6 - Mount Sarawaket - 4121m - Sarawaket Range
7 - Mount Kabangama - 4104m - New Guinea Central Highlands
8 - Mount Victoria - 4036m - Owen Stanleys Range
9 - Mount Capella - 4015m - Star Mountains
10 - Mount Bangeta - 4005m - Sarawaket Range

You will note that a couple of them are not named which seems very odd considering they are 3rd and 4th on the list. The 4th highest for me seems the easiest to do next. It is located close to the Finisterre village of Teptep which has scheduled flights with MAF from Nadzab every Wednesday. There is a guest house there and by my accounts on the topographical map of the area it is only 20km to the peak. You could pack a tent, a sleeping bag and thermarest and probably do it over a couple of days.

I have already suggested it to George and I will just have to see if anyone else is interested. Who knows we might be the first people to ever scale it. Perhaps they will then let us name it?

Tuesday, August 10, 2004

To the Top of PNG

As I have said before "You have to keep yourself entertained in PNG". When I wrote it I am sure that I wasn't thinking this would extend to swallowing up an entire weekend with walking for over 15 hours, sitting in a car the same amount, getting 30 minutes of sleep on Saturday night, experiencing freezing cold weather, serious exhaustion and the aches and pains of all that walking. But this is exactly what kept me "entertained" on the weekend past and I can say that it was all worth it.

Ever since I decided to come to PNG, one of the things on my list of must-do's while I am here is to climb Mt Wilhelm. At 4509m it is the highest mountain not only in PNG but Australiasia. Easily beating by double Australia's highest, the bump that is Mt Kosciusko (2228m), and the visually impressive but not quite there Mt Cook (3754m), NZ's biggest.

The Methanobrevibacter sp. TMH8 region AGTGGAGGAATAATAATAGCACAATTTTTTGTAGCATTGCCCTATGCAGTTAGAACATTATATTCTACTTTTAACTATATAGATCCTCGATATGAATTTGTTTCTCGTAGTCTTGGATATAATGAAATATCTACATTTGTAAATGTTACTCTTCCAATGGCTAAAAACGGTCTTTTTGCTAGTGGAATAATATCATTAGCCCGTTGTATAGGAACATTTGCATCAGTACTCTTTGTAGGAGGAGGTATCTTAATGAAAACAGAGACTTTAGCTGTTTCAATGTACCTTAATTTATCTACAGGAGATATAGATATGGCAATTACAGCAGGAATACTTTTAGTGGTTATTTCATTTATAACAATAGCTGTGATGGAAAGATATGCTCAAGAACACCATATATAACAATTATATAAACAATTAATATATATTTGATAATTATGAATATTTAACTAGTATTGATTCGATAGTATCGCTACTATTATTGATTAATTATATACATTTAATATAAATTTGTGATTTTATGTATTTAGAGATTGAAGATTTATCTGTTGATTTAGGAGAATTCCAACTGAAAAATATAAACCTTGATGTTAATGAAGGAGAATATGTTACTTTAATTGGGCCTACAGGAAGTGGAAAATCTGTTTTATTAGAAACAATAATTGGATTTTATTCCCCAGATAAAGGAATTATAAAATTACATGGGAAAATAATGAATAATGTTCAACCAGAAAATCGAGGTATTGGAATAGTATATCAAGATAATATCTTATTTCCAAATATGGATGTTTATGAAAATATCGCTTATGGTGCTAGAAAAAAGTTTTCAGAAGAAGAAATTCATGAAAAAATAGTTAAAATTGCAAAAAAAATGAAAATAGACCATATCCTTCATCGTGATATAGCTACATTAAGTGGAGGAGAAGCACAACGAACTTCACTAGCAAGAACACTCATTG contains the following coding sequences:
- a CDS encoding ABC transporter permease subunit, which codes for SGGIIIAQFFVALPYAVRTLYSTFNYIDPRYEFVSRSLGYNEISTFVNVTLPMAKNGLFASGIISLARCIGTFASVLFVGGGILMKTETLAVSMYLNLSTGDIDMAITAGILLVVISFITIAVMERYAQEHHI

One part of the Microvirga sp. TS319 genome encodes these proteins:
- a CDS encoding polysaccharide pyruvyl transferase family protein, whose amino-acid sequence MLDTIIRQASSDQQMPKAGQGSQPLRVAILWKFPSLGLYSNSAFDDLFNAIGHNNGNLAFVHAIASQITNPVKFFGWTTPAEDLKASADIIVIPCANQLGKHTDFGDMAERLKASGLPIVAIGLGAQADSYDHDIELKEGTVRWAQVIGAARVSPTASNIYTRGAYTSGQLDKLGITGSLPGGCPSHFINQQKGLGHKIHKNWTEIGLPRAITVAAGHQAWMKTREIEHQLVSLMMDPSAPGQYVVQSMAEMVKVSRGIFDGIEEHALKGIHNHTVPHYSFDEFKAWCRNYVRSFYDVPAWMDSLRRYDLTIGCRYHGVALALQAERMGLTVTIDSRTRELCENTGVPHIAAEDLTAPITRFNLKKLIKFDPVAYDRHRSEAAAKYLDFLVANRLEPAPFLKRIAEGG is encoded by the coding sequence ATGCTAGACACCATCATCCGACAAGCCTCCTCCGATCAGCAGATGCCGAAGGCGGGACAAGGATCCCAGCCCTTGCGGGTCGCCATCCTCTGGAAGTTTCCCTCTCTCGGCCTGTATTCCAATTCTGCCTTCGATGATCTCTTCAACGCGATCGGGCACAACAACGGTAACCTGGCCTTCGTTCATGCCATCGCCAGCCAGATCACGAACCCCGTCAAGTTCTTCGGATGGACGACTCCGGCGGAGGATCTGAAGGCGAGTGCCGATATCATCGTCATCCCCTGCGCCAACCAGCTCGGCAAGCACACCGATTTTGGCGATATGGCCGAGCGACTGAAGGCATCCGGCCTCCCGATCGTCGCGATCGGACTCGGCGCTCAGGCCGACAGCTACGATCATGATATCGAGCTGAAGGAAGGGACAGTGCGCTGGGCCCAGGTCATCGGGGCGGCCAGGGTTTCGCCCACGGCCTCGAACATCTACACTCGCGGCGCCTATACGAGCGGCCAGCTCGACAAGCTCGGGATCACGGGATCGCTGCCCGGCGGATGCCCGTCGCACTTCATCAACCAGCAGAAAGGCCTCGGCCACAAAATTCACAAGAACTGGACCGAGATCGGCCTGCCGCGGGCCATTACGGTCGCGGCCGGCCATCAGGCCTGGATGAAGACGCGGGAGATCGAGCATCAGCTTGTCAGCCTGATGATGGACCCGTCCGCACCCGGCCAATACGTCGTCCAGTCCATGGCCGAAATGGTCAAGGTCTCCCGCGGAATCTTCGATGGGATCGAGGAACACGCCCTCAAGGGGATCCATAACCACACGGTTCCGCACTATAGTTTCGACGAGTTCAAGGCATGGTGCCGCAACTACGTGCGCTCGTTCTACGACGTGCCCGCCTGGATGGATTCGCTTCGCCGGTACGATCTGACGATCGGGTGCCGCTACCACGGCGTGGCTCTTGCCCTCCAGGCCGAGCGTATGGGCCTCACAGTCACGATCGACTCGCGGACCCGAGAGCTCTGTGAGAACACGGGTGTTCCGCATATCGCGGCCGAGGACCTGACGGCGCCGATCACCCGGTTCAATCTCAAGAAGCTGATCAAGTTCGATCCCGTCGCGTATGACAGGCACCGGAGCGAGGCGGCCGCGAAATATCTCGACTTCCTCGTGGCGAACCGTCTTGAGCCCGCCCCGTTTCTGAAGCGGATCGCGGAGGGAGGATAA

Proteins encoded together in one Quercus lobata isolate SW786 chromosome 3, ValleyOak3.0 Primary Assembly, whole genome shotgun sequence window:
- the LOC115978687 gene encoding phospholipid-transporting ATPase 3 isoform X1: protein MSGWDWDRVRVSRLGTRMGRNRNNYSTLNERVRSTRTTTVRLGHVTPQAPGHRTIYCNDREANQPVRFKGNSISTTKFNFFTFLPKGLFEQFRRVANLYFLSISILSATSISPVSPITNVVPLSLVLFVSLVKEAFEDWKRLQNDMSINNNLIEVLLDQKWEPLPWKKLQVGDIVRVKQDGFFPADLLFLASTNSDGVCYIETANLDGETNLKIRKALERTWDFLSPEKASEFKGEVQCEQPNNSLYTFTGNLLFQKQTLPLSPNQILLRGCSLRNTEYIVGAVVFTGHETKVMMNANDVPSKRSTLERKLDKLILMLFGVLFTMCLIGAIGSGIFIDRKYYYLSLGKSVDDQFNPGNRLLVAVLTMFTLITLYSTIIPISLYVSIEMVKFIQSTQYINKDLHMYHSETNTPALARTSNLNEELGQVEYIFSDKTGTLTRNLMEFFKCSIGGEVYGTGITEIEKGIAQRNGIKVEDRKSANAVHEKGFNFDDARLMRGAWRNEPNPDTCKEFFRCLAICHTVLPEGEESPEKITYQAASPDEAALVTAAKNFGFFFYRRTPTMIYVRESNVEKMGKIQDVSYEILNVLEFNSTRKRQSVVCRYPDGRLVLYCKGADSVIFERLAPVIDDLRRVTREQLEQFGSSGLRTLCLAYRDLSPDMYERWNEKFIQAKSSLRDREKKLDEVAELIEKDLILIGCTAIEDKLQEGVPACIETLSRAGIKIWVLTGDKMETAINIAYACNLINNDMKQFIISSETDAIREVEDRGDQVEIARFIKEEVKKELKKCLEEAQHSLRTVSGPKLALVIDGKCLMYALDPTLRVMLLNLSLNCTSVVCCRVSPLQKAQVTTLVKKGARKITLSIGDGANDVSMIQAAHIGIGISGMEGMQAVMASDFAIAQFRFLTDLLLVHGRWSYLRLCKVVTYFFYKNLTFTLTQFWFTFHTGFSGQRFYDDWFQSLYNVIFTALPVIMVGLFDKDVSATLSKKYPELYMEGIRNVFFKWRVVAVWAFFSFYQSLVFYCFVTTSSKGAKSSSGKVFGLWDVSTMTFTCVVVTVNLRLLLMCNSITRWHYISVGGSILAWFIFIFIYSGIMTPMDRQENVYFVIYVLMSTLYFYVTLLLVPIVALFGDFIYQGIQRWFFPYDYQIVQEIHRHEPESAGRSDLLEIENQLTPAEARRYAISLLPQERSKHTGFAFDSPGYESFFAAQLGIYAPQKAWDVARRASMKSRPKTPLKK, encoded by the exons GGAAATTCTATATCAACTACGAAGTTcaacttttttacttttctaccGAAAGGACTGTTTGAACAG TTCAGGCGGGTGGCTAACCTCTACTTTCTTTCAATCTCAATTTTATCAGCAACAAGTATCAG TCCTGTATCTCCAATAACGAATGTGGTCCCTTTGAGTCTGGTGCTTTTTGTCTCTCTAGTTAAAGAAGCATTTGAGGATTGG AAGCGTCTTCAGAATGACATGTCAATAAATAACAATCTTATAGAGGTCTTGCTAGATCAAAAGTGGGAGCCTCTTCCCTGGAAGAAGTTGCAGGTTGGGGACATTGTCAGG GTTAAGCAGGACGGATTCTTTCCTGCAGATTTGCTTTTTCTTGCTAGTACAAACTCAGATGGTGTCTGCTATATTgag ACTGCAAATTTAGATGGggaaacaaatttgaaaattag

The attraction was the height of the thing. Since being impressed by going up to the top of Klein Matterhorn in Switzerland (by cable-car, mind you) and seeing the sign proclaiming 3883m, I have taken note of the highest place in altitude that I have been in the world. With a place close to hand here that is higher, it did not take me any convincing to try and better my previous best.

Of course the other attraction is the challenge at climbing and reaching the top, the thrill of making it. Cable-car's don't exist here. I have talked to most of the volunteers I have met here about climbing it and it seems that most of them had attempted it, but all but a couple had failed. The failures had come up with various reasons for not making it to the top, altitude sickness from the fast ascent, too much partying beforehand and not wearing shoes (Helen and Wendy, I now think you are completely long-long). So I thought why don't I try it and see if I can do it. Bragging rights and all that.

The only thing I needed was a willing accomplice and here it seems I had it made with George, my boss, being a keen hiker/mountain climber. He had already climbed the thing quite a few times - 16 by his count - but wanted to do it again as the last time he had done it was 1998. Since I first met him face-to-face at Nadzab airport, we have talked about climbing Mt Wilhelm. He told me back then that we would do it at Easter. Easter came but due to landslips caused by the highlands rainy season the trip was postponed until the Queens Birthday long weekend in June. This came, but coincided with bridge upgrade work on the highway, which meant they were closing the road for the entire weekend. So then we decided we would just do it in a normal weekend, and not worry about using a long weekend. The next free one for both of us was the one just past.